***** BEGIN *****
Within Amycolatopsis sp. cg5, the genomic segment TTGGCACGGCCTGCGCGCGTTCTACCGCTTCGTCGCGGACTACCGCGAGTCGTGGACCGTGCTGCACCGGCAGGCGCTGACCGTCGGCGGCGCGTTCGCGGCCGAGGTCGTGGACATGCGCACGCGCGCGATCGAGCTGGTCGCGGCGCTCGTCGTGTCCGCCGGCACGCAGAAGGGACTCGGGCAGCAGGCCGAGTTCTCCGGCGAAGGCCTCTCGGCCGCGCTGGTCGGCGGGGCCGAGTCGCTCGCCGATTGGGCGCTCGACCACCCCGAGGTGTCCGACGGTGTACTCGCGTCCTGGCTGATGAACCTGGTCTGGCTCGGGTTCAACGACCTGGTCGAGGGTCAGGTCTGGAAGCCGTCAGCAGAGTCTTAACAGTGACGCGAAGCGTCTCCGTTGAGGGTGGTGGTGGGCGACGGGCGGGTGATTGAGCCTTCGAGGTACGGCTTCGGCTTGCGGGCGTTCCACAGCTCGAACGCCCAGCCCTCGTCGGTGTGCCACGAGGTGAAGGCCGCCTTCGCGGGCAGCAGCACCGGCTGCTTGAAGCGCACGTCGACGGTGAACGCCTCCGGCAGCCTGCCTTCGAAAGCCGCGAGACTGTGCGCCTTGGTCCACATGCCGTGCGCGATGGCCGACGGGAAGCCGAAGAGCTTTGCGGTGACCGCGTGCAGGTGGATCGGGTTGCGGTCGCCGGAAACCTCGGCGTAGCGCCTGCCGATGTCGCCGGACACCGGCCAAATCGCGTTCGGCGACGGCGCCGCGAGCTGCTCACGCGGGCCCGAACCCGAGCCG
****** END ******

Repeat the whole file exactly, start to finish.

Within Amycolatopsis sp. cg5, the genomic segment TTGGCACGGCCTGCGCGCGTTCTACCGCTTCGTCGCGGACTACCGCGAGTCGTGGACCGTGCTGCACCGGCAGGCGCTGACCGTCGGCGGCGCGTTCGCGGCCGAGGTCGTGGACATGCGCACGCGCGCGATCGAGCTGGTCGCGGCGCTCGTCGTGTCCGCCGGCACGCAGAAGGGACTCGGGCAGCAGGCCGAGTTCTCCGGCGAAGGCCTCTCGGCCGCGCTGGTCGGCGGGGCCGAGTCGCTCGCCGATTGGGCGCTCGACCACCCCGAGGTGTCCGACGGTGTACTCGCGTCCTGGCTGATGAACCTGGTCTGGCTCGGGTTCAACGACCTGGTCGAGGGTCAGGTCTGGAAGCCGTCAGCAGAGTCTTAACAGTGACGCGAAGCGTCTCCGTTGAGGGTGGTGGTGGGCGACGGGCGGGTGATTGAGCCTTCGAGGTACGGCTTCGGCTTGCGGGCGTTCCACAGCTCGAACGCCCAGCCCTCGTCGGTGTGCCACGAGGTGAAGGCCGCCTTCGCGGGCAGCAGCACCGGCTGCTTGAAGCGCACGTCGACGGTGAACGCCTCCGGCAGCCTGCCTTCGAAAGCCGCGAGACTGTGCGCCTTGGTCCACATGCCGTGCGCGATGGCCGACGGGAAGCCGAAGAGCTTTGCGGTGACCGCGTGCAGGTGGATCGGGTTGCGGTCGCCGGAAACCTCGGCGTAGCGCCTGCCGATGTCGCCGGACACCGGCCAAATCGCGTTCGGCGACGGCGCCGCGAGCTGCTCACGCGGGCCCGAACCCGAGCCG